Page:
eNews Edition: Winter 2012
Our library’s past and future.
University libraries are in a state of tumultuous change today. Technology has radically changed the way that librarians, students, and faculty think about searching for information. Mobile computing is on the rise, and scholarly communication and publication is becoming a much more open enterprise. Funding (or the lack thereof) has placed state universities in a precarious situation in regard to planning for the future and sustainability. Library spaces are evolving from solitary study areas surrounded by hundreds of thousands of books to collaborative spaces where print materials may be superseded in some cases by electronic resources. In addition, most libraries now allow food and drink, and indeed, many libraries (including the Oviatt) contain coffee houses. This transformation is all very exciting to me, as well as somewhat anxiety-provoking.
While it is undeniably true that many changes are afoot, I am comforted in the fact that there are also many facets of the Oviatt Library that will continue to adhere to traditional best practices and the symbolic Library of the past. One good example of this is the Robert Gohstand and Maureen Kelly Reading Room, which encourages a love for reading in a tranquil, comfortable environment. Other quiet areas are also available throughout the Library, along with group study rooms, and a variety of computer workstations. Most importantly, the invaluable and irreplaceable human element remains steadfast. Expert librarians, a dedicated staff, and a friendly team of student assistants are always on hand to enthusiastically support CSUN’s continued excellence.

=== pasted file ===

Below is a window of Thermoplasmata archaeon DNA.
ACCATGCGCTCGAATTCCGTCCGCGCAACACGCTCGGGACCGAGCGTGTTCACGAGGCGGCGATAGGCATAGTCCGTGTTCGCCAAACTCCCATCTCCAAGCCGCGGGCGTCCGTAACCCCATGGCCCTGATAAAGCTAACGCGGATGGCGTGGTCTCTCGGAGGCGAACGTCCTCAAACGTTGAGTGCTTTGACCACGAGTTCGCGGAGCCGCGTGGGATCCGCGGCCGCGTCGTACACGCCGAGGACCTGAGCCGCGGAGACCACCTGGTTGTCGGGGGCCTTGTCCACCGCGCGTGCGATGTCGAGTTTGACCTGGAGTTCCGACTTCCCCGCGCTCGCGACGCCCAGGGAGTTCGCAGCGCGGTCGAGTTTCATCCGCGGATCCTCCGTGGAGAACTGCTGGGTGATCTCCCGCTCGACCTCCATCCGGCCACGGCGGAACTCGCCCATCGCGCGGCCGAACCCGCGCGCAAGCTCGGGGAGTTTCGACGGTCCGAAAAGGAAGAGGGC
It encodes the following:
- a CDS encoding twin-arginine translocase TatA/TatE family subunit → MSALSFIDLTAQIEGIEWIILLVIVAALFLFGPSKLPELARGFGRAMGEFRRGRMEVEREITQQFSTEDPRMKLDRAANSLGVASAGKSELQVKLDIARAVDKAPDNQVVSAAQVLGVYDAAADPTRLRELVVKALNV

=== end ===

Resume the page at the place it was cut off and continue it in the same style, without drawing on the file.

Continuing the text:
Yes, there are many challenges on the horizon for academic libraries, but many opportunities as well. We in the university community can rise to the occasion, or we can be paralyzed by fear and misplaced caution. I invite you to join the Oviatt as we eagerly move to combine the time-proven practices of libraries past with the limitless prospects of our library’s future.
Mark Stover, Ph.D.
Dean, Oviatt Library